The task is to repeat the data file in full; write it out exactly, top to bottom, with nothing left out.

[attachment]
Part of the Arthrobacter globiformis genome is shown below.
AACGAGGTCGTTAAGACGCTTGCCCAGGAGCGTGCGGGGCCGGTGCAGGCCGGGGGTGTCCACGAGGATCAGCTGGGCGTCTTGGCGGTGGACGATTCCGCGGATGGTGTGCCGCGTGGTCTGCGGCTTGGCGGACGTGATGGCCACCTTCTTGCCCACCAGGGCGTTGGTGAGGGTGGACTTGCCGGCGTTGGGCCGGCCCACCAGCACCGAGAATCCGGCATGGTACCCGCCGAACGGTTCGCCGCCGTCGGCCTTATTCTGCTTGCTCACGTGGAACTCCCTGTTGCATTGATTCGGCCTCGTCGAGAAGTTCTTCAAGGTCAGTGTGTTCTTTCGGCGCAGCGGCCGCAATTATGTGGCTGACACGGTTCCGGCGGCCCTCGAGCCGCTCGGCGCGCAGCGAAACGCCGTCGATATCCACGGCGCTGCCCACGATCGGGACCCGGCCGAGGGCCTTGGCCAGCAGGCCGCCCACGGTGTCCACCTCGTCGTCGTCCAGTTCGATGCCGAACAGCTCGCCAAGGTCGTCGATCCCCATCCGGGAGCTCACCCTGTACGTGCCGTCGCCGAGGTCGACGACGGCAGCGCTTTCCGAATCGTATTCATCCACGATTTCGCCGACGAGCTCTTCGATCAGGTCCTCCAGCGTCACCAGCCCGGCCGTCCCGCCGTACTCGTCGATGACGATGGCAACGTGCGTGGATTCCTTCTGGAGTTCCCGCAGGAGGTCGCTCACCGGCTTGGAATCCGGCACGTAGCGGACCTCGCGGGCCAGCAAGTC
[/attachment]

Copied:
Part of the Arthrobacter globiformis genome is shown below.
AACGAGGTCGTTAAGACGCTTGCCCAGGAGCGTGCGGGGCCGGTGCAGGCCGGGGGTGTCCACGAGGATCAGCTGGGCGTCTTGGCGGTGGACGATTCCGCGGATGGTGTGCCGCGTGGTCTGCGGCTTGGCGGACGTGATGGCCACCTTCTTGCCCACCAGGGCGTTGGTGAGGGTGGACTTGCCGGCGTTGGGCCGGCCCACCAGCACCGAGAATCCGGCATGGTACCCGCCGAACGGTTCGCCGCCGTCGGCCTTATTCTGCTTGCTCACGTGGAACTCCCTGTTGCATTGATTCGGCCTCGTCGAGAAGTTCTTCAAGGTCAGTGTGTTCTTTCGGCGCAGCGGCCGCAATTATGTGGCTGACACGGTTCCGGCGGCCCTCGAGCCGCTCGGCGCGCAGCGAAACGCCGTCGATATCCACGGCGCTGCCCACGATCGGGACCCGGCCGAGGGCCTTGGCCAGCAGGCCGCCCACGGTGTCCACCTCGTCGTCGTCCAGTTCGATGCCGAACAGCTCGCCAAGGTCGTCGATCCCCATCCGGGAGCTCACCCTGTACGTGCCGTCGCCGAGGTCGACGACGGCAGCGCTTTCCGAATCGTATTCATCCACGATTTCGCCGACGAGCTCTTCGATCAGGTCCTCCAGCGTCACCAGCCCGGCCGTCCCGCCGTACTCGTCGATGACGATGGCAACGTGCGTGGATTCCTTCTGGAGTTCCCGCAGGAGGTCGCTCACCGGCTTGGAATCCGGCACGTAGCGGACCTCGCGGGCCAGCAAGTC